Developers Buy Less Land as Property Crackdown Continues
Following the latest government effort to limit the amount of money flowing into property developers’ hands and to curb financial sector risk, an unusual situation has emerged — land sales are slowing even as property sales are accelerating.
Previously, when real estate sales grew, cash-rich developers would load up on extra debt to buy land. “This logic has undergone some changes under current policy pressure,” an anonymous senior executive at a real estate developer said.
In August, sales by China’s 100 leading developers rose over 30% year-on-year to 976.2 billion yuan ($142.8 billion), accelerating from a 25.7% rate the previous month and marking the fifth straight month of growth, according to (link in Chinese) property consultancy China Real Estate Information Corp. (CRIC). At the end of August, nearly 70% of the developers saw their year-to-date sales grow year-on-year, said CRIC.
The amount of money spent on land transactions declined, however.
Among 50 major Chinese developers, 31 spent less money acquiring new land in August than their monthly averages over the previous seven months, according to a report (link in Chinese) by property research firm China Index Academy Ltd.
In 60 cities monitored by real estate services firm Leju Holdings Ltd. (link in Chinese), developers’ land purchases were worth 61.6 billion yuan in the last week of August, down nearly 30% from the previous week. “The regulatory tightening on developers’ financing is likely the main reason behind the decline,” the agency said.
On Aug. 20, regulators said they would pilot new rules that would limit real estate firms’ ability to take on more borrowing, according to sources who took part in an internal meeting.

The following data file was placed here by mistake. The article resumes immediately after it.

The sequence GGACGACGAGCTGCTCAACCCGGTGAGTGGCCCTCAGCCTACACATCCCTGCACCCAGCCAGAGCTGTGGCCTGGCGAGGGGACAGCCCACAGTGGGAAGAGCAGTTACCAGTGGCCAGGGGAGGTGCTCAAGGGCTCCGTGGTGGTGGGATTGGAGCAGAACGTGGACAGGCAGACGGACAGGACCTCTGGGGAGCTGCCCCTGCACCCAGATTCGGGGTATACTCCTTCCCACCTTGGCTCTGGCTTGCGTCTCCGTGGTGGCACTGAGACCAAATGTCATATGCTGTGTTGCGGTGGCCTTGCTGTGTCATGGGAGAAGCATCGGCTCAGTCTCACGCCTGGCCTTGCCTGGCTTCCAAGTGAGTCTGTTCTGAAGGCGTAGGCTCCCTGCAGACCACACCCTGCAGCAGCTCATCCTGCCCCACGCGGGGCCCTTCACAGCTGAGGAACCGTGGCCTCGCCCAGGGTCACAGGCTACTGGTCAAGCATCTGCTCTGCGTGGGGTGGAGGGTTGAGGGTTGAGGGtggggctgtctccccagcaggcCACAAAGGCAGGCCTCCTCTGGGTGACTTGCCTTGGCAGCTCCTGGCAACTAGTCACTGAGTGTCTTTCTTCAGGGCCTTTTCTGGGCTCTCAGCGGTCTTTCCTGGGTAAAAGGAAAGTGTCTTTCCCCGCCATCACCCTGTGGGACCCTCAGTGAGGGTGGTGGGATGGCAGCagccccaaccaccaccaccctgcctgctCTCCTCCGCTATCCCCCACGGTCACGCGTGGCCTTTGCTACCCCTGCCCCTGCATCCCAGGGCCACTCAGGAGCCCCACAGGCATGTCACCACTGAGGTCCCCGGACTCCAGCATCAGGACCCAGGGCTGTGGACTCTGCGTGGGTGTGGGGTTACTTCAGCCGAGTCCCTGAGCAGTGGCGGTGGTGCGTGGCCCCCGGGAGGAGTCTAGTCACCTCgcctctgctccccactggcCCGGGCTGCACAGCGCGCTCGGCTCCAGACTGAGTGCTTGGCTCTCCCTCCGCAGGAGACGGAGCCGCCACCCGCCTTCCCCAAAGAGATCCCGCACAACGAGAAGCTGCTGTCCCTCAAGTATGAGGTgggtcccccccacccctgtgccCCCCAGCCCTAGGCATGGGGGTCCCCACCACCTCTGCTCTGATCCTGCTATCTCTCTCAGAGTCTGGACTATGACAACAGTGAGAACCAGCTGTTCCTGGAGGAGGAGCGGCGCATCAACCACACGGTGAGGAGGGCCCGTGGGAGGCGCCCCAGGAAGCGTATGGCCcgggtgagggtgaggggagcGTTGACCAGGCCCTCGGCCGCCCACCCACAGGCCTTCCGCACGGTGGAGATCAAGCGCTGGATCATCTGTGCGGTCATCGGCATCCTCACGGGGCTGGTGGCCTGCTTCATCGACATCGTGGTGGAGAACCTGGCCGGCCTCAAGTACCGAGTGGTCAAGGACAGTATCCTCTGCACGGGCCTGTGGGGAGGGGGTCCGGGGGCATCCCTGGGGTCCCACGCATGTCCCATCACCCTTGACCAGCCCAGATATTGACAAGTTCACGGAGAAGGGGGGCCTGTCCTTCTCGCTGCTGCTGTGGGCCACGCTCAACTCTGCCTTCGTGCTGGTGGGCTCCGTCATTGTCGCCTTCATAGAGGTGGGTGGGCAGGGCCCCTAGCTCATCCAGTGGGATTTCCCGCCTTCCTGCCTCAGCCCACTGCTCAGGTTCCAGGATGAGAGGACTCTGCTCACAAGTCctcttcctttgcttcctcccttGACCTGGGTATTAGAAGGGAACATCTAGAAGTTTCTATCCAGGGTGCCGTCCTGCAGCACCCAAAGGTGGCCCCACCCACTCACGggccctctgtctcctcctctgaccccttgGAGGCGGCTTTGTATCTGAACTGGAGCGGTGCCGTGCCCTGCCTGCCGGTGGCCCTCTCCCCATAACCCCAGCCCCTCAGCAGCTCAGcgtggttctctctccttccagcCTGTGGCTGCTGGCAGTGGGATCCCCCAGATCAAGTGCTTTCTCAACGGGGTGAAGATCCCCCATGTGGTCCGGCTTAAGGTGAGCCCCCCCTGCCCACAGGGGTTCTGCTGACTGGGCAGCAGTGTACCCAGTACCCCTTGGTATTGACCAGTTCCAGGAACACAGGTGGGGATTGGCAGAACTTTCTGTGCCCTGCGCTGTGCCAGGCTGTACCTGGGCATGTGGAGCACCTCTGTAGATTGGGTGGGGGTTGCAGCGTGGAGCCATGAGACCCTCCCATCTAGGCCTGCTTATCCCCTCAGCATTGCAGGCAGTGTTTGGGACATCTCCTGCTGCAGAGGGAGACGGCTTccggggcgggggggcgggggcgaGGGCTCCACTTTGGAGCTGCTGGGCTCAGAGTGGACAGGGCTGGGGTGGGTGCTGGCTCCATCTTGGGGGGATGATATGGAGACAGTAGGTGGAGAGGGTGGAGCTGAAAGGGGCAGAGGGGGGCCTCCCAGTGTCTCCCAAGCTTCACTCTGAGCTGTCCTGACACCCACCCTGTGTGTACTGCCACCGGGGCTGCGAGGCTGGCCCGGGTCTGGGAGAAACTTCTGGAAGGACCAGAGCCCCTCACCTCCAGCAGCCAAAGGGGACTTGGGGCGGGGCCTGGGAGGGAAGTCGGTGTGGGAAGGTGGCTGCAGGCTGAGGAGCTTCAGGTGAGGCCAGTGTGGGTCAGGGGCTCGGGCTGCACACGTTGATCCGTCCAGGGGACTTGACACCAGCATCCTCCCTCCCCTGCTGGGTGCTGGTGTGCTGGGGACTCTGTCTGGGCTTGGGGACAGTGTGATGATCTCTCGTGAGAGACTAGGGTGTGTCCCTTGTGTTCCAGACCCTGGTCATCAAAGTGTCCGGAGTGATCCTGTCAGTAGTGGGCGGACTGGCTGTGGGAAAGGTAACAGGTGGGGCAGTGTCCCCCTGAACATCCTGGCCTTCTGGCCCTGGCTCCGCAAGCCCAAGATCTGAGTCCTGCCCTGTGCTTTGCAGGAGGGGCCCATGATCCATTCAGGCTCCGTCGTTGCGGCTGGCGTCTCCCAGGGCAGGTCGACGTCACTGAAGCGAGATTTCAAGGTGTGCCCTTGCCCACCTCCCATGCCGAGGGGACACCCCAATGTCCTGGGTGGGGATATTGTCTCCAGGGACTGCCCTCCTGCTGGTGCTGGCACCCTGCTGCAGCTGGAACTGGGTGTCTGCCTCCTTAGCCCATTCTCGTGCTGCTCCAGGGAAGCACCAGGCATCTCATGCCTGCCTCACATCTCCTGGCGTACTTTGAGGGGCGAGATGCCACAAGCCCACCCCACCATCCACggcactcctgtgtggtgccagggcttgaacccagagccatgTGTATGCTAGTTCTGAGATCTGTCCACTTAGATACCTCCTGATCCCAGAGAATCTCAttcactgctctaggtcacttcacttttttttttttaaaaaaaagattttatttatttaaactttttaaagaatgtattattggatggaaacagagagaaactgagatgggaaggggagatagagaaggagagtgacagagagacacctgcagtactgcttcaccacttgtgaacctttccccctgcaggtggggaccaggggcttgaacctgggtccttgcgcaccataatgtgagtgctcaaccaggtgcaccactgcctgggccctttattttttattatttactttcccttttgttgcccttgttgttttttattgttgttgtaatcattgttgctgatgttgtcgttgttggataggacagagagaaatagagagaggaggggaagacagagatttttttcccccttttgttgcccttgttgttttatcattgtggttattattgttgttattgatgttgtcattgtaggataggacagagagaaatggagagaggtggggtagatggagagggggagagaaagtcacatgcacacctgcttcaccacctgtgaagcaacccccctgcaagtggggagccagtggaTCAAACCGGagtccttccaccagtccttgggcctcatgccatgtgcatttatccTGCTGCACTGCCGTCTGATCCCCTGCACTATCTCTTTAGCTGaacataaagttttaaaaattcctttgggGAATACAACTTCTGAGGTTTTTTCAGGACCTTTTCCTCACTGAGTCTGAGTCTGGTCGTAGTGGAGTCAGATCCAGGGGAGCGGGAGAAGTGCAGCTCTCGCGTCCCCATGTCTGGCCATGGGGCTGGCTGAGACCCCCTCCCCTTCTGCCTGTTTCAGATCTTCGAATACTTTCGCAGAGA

“This is a clear signal from the regulators, which could lead some real estate firms to slow down the pace of land purchases,” one source at a major property developer said, adding that reducing land purchases is one of the most effective ways to curb developers’ debt.
Previously, the more land reserves a real estate developer had in hand, the more financial resources it had access to, which in turn allowed it to acquire more land reserves and fueled rapid expansion. “As a big company, you are treated as one of the most important customers by banks, and offered the lowest financing costs,” said Wu Jianbin, an executive vice president of developer Yango Group Co. Ltd.
In the future, most developers will purchase land based on their operating cash flow, instead of how much money they borrow, as financial institutions are pushed to provide financing based on a developer’s stability, rather than its size, said the anonymous senior executive.
The new rules may see developers try to build and sell homes more quickly after they buy land, to maintain a healthy cash flow, Citic Securities Co. Ltd. analysts said (link in Chinese) in a Friday report.
Home sales are expected to grow in the second half of this year, which will lead to more land purchases, but “developers will not be too aggressive,” the report said.
Timmy Shen and Gavin Cross contributed to this report.
Contact editor Joshua Dummer (firstname.lastname@example.org)
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